Teachers and coaches are asked to nominate sophomores. The students have one year of high school under their belts and ample time to use their new leadership skills before graduation. “We are looking at having a diverse group,” Bowen says. “We want the kids that have the potential but haven’t had the opportunity.” Seven students from each school are selected. “We came up with the number of seven because that’s what fits in the van,” she says. Each school also has an adult sponsor and a one participant from the previous year who comes back as an ambassador. Parsons High participants select the Labette County student ambassador, and vice versa. The students meet monthly during the school day, starting out at Parsons High and often touring community businesses as well as learning leadership skills. “It’s a time of experimentation,” she says. “We encourage them to go out into the community to volunteer. We stress that leadership is an activity, not a position.” Bowen says that at the beginning of the program each year, Parsons High students sit on one side of the room and Labette County students sit on the other. “By the end of the first session, they blend,” she says. One year, Bowen says, the program happened to start on the day of the Parsons High-Labette County High football game. Included in the group were two football players, one from each school, who knew each other by reputation and had a negative impression. After doing a ropes course together that day, the football players developed respect for each other, and the rivalry dissolved into a friendly one, albeit intense on the field. Ross Benavides is a Parsons High senior. He was selected for Labette County Youth Leadership as a sophomore and returned as an ambassador his junior year. This fall, he was on the field as a football player for the annual game with Labette County High, which Parsons lost 7-6. “It’s one of the best games to see and best games to play in,” he says. “It’s a school pride thing.”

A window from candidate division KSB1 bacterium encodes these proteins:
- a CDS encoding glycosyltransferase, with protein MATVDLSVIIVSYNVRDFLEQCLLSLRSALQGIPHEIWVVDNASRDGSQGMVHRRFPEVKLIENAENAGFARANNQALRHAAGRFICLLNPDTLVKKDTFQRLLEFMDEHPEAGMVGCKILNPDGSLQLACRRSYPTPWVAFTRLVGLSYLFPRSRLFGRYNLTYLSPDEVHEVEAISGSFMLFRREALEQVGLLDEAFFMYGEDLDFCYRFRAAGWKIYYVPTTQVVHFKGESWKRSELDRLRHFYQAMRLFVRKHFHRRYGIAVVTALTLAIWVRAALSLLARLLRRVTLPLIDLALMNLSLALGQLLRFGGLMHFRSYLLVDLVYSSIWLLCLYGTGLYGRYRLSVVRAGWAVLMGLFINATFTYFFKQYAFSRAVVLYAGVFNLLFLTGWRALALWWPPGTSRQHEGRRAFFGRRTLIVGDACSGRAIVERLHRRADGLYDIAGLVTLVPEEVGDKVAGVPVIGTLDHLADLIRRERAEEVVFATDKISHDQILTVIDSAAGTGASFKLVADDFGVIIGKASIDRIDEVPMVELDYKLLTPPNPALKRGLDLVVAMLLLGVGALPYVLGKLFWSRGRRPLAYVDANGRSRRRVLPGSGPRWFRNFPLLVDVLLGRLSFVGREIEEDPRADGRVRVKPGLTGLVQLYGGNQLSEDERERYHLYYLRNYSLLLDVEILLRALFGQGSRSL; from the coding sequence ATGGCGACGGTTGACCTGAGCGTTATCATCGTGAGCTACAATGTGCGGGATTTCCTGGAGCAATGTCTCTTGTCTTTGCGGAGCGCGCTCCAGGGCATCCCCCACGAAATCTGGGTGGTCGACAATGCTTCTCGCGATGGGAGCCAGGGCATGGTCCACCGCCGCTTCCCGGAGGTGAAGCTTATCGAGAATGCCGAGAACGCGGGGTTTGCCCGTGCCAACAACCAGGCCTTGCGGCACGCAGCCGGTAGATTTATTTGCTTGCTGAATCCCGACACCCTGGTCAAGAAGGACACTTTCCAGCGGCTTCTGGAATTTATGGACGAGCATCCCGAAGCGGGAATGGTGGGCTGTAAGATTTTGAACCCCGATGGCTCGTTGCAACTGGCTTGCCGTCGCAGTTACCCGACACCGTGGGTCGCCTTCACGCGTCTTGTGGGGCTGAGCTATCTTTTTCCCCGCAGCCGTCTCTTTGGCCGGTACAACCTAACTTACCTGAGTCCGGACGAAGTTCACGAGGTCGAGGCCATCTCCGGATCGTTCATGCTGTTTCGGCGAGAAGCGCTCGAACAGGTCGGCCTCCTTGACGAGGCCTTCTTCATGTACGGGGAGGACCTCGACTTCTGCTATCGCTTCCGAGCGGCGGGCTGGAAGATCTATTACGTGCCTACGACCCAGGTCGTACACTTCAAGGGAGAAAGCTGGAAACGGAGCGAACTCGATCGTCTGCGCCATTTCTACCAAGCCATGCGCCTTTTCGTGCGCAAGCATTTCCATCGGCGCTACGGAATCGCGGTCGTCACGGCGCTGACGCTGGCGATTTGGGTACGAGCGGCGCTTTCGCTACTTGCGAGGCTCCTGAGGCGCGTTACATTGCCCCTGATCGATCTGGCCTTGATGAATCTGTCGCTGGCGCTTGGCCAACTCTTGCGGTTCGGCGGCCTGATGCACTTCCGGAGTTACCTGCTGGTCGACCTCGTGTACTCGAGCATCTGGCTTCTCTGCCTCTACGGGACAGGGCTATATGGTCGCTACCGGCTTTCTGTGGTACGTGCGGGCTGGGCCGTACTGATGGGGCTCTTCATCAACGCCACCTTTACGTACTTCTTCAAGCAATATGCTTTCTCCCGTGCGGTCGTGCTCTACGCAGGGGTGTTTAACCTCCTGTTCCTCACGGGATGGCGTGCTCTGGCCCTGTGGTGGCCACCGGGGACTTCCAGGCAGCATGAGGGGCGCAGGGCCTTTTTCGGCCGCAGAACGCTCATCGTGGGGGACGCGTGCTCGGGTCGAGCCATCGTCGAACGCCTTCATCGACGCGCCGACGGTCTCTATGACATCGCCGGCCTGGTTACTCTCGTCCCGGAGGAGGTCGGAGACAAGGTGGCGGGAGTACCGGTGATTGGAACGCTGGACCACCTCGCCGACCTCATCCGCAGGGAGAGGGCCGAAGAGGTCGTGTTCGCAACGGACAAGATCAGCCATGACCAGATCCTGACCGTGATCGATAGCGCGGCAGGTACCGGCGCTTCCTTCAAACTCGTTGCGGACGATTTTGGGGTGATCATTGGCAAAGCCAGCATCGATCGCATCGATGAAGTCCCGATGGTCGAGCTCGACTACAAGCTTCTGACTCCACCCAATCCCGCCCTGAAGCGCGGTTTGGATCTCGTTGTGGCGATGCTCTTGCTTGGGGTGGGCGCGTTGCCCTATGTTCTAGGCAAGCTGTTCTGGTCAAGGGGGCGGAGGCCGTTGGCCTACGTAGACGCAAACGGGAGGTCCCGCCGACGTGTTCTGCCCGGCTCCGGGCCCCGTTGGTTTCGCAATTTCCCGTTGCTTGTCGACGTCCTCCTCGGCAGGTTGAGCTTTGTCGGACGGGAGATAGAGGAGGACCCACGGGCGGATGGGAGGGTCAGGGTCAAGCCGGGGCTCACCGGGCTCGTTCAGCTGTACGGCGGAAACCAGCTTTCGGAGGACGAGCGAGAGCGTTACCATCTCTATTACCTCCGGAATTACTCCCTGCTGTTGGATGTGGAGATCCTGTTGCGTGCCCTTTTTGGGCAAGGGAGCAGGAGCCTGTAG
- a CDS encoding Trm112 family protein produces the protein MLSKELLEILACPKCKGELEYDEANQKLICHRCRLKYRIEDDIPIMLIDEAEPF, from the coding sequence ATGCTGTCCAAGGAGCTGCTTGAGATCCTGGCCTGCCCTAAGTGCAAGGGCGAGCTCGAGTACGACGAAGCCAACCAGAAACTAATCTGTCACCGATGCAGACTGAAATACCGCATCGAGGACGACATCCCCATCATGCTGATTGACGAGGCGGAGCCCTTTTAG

Benavides says the youth leadership program improved his leadership skills and also improved his impression of Labette County and his relationships with students there. “The people don’t hate each other,” Benavides says. “I always knew they were good kids.” What did change, he says, is that the program increased his connections with the other school. “It’s a lot easier to talk about things,” he says. Holleigh Sorrell is a Labette County senior who completed the leadership program and returned as an ambassador alongside Benavides. She echoed his sentiments about the improved relationships and increased collaboration between schools as a result of the program. “I learned how to see things from their point of view,” Sorrell says. “We’ve definitely used each other’s ideas,” for example, adopting a canned food drive. The idea of thinking of the broader community has also taken root recently in the area’s leadership program for adults. Cooper noted that it was only two years ago that Leadership Parsons changed its name to Leadership Labette, in recognition of the area’s limited resources and need to work in partnership to serve the entire county. Cooper, who is a volunteer on the Leadership Labette board, is also seeing more cooperation and collaboration among Parsons residents and other Labette residents in the formation of the Great Plains Development Authority, which aims promote industrial development at the site of the former ammunition plant for the benefit of the entire county. Additionally, she says, the Labette County Extension Office makes an effort pull in people from all over the county, and Big Brothers Big Sisters of Labette County has been working to expand its program the last three years. Divisions in the community are part of her motivation to get involved in different community groups. But she hasn’t always seen as much progress as she would like.